Whether you should fix for 10-years could well depend on the rate you’re currently on. If you’re one of the lucky borrowers who’s on an ultra-low tracker with a current pay rate of less than 2%, you’ll be wise to stay put until a Base Rate rise looks more imminent.

If you do need to remortgage, or are buying your first home, you can get a much cheaper rate by opting for a two-year or five year deal. For example, HSBC is offering a two-year fix at 1.29% with a £1,499 fee. You’ll need a 40% deposit or equity to be eligible.

Monthly payments on a 25-year £200,000 home loan would be £780.28 with HSBC compared to £947.38 on Barclays’ 10-year deal.

HSBC subsidiary First Direct is offering a five-year fix at 2.39% to borrowers with a 35% deposit. However, this comes with a £1,450 fee you need to factor in.

Doing the sums

Big arrangement fees, such as those levied by HSBC and First Direct, can mean a cheap rate doesn’t necessarily mean a cheap mortgage so it’s important to do the sums. This means working out exactly how much you’ll pay in total (monthly repayments plus fees) over the fixed term, whatever length of fix you opt for.

For example, Yorkshire Building Society is offering a two-year fix at 1.39% with a £975 fee. Over two years, with a £200,000 mortgage, this would cost of a total of £19,924 compared to £20,225 with HSBC. So the Yorkshire mortgage works out £301 cheaper, despite boasting a larger interest rate.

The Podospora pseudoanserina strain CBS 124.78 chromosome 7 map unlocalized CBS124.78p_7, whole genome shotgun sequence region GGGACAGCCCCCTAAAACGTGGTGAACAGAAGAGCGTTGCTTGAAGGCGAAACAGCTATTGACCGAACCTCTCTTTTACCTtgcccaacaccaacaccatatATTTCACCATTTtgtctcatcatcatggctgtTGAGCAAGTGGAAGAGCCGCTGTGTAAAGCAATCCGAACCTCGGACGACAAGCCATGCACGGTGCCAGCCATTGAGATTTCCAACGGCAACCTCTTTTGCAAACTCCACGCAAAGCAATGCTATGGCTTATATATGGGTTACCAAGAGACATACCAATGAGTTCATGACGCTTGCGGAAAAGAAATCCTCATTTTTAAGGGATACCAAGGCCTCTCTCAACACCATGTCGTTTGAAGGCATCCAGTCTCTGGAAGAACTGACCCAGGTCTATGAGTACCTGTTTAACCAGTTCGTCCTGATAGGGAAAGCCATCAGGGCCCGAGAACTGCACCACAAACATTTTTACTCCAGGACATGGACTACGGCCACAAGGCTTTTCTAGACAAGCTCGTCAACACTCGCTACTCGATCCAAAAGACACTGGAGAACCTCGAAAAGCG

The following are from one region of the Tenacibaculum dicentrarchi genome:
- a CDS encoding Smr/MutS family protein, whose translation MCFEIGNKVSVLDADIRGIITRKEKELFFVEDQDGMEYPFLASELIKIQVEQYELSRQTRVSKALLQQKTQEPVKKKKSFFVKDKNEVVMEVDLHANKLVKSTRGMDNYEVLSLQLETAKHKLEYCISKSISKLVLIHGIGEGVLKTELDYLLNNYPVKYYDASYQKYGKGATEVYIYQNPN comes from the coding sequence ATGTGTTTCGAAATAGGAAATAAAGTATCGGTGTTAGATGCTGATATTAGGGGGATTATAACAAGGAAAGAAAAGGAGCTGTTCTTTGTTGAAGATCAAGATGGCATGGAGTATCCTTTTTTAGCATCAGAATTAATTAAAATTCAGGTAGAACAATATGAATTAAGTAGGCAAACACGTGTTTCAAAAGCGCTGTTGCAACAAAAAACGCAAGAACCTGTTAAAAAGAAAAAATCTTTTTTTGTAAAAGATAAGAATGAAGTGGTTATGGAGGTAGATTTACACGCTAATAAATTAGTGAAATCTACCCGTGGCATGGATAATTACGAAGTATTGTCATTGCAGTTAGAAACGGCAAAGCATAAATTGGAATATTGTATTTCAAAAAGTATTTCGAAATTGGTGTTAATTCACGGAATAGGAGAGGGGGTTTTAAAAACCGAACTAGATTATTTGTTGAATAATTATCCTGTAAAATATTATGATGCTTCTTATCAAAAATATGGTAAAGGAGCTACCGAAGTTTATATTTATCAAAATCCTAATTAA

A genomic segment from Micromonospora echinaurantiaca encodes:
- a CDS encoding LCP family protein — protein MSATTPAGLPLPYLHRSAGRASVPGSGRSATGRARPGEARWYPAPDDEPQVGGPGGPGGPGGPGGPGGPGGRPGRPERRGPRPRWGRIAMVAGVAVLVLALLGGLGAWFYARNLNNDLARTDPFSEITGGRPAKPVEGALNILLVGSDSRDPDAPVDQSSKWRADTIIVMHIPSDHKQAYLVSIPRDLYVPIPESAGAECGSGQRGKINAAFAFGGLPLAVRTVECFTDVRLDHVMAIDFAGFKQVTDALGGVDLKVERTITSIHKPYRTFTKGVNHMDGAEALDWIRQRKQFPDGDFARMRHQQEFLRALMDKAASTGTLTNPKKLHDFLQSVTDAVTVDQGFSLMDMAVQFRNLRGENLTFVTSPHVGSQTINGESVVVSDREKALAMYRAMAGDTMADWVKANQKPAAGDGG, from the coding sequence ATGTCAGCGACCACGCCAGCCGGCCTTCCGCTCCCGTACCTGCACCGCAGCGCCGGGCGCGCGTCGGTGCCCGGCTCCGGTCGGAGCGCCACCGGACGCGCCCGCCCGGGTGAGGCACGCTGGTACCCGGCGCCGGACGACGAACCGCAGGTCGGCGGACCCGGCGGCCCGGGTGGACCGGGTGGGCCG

Annual House Price Growth Hits 11% Says Report

The slowdown in house price growth of recent months could have been short-lived, with home costs accelerating in August.

estate agents

  The Nationwide study calculated growth of 0.8% – the sixteenth successive monthly price rise – leaving       the annual pace of house price growth up to 11% from 10.6% in July.

  The report said that while the figures highlighted a growing gulf between housing costs and wage rises –      most recently measured at -0.2% – affordability was not stretched by historic standards.


Its figures were released as separate Land Registry statistics – covering the year to July – measured growth of 7.2% nationally.

London house prices were found to have grown by 19.3% annually – the biggest year-on-year increase in the capital in more than a decade.

Robert Gardner, Nationwide’s chief economist, said: “The outlook for the housing market remains highly uncertain.

“The number of mortgage approvals fell by almost 20% between January and May, suggesting that activity was cooling.

“However, there was a modest rebound in June and it is unclear how much of the slowdown was due to the introduction of Mortgage Market Review rather than an underlying loss of momentum.

“Surveyors report that new buyer enquiries have moderated somewhat in recent months, and the prospect of interest rate increases together with subdued wage growth may temper demand in the quarters ahead.